Royal Purple

Moving Portraits

Media and gaming students present new exhibit

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Moving Portraits

Louis Thompson

Louis Thompson

Louis Thompson

Brenda Echeverria, Arts & Rec Editor

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Inspired by Harry Potter’s animated artwork, “Moving Portraits” is an exhibit created by students and UW-W staff that showcases work created using special effects. The exhibit can be found at Roberta’s Art Gallery until April 17 and will be hosting a reception starting at 4:30 p.m. April 8.

The exhibit was a project for media and gaming students to practice editing and using a green screen. For many students and for Roberta’s Art Gallery, this was their first time working on an exhibit like this.

“This is something different. Normally we do photography or regular paintings, but now it’s actual TVs integrated into the wall. We’ve never had anything like this before,” said senior Alfredo Gomez from Roberta’s Art Gallery.

The idea for the project originated from the Warriors and Wizards Festival held in Jefferson. They approached the university wanting to involve more students, and Professors Bill Miller and Nick Hwang extended this opportunity to their students.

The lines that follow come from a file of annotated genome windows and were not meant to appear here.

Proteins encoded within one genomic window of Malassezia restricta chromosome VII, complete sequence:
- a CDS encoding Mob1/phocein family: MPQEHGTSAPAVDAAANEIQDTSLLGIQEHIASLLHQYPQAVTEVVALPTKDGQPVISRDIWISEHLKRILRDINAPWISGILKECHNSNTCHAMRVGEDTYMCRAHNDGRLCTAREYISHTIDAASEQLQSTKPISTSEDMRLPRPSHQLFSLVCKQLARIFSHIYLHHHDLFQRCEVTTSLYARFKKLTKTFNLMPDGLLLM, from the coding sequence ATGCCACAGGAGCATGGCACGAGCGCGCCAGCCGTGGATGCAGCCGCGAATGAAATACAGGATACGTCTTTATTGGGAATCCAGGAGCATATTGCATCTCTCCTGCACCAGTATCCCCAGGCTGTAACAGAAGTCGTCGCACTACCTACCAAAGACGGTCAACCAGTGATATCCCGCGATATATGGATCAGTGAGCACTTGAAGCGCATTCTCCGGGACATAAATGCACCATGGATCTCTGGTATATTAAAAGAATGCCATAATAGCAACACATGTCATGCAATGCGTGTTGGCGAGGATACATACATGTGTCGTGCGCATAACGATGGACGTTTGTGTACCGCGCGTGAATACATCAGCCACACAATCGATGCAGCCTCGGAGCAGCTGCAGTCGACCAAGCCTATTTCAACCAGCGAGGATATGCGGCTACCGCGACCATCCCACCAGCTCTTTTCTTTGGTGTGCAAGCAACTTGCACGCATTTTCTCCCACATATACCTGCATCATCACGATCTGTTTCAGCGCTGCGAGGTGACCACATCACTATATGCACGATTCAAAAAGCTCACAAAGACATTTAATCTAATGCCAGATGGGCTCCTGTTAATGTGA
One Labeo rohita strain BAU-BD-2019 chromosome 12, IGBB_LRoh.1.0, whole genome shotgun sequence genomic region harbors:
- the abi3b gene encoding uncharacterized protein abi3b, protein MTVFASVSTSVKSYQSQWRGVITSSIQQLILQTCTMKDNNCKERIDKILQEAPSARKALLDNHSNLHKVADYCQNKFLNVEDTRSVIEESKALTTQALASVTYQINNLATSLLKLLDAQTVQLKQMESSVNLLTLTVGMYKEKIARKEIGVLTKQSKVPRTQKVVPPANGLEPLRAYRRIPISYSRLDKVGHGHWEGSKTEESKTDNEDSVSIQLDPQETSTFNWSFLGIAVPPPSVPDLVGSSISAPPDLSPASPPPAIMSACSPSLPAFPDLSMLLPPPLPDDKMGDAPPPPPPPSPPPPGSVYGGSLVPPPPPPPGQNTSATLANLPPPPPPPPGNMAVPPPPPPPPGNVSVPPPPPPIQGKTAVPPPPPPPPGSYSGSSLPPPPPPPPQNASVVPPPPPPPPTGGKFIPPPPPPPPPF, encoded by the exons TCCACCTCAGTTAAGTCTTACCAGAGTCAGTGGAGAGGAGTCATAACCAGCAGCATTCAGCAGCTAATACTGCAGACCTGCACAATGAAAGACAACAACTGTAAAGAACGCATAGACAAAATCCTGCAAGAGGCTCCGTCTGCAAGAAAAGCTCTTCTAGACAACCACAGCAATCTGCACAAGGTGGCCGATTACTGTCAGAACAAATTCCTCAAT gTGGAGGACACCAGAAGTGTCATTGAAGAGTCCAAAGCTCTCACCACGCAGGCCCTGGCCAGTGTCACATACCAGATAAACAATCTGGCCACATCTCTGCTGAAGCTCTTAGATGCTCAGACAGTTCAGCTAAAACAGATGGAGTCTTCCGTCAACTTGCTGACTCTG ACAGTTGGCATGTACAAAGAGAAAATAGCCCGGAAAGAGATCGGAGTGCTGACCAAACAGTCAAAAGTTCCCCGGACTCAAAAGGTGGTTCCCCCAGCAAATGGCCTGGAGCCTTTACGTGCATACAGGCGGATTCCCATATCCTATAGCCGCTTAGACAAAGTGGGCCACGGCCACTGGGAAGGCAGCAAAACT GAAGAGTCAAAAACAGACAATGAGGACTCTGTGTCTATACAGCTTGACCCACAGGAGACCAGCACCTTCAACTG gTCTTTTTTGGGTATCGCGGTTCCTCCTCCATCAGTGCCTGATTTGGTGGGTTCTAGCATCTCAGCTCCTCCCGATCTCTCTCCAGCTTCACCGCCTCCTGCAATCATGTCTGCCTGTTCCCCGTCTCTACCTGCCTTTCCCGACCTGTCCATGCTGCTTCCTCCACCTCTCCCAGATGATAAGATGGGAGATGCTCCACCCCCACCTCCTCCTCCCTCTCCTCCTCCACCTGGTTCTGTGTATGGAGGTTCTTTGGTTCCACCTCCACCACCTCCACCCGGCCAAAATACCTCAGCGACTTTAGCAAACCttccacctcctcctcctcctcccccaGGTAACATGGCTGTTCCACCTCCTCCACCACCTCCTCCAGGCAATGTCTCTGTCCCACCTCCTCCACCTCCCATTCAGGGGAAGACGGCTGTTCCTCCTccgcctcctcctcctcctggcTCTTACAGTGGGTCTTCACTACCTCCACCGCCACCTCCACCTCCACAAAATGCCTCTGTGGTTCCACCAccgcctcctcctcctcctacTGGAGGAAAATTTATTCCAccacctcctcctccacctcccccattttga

Breanna Addie, a senior double majoring in international relations and media arts and game development, is one of the students included in the exhibit. She designed a witch portrait that featured her friend Moriah Nettesheim as the witch.

To create her moving portrait she had to use After Effects and Premier, but she said she only had basic editing skills. Miller helped her learn things like how to create the smoke effect in her portrait. Her video is one of the few that includes a sensor in the exhibit and moves any time it is triggered.

Other projects in the exhibit were made in groups. Cesar Bouwkamp, a senior currently studying abroad from the Netherlands, explained what it was like to work on these projects with his group members Alex Burns, Olivia Chovan, David Sevald, Joe Hammond and Nick Spaeth.

Together they filmed and edited a few of the pieces, one of which includes a Bob Ross themed moving portrait.

“We are all big fans of Bob Ross, so we thought it would be cool to have a portrait of somebody painting. It’s kind of like inception, a painting inside a painting,” Bouwkamp said.

Bouwkamp said he had never worked with a green screen before, and for him it was a great experience learning how to work with one.

Bouwkoup is a communication and multimedia design major in the Netherlands and said he has enjoyed his study abroad trip so far and working on this project.

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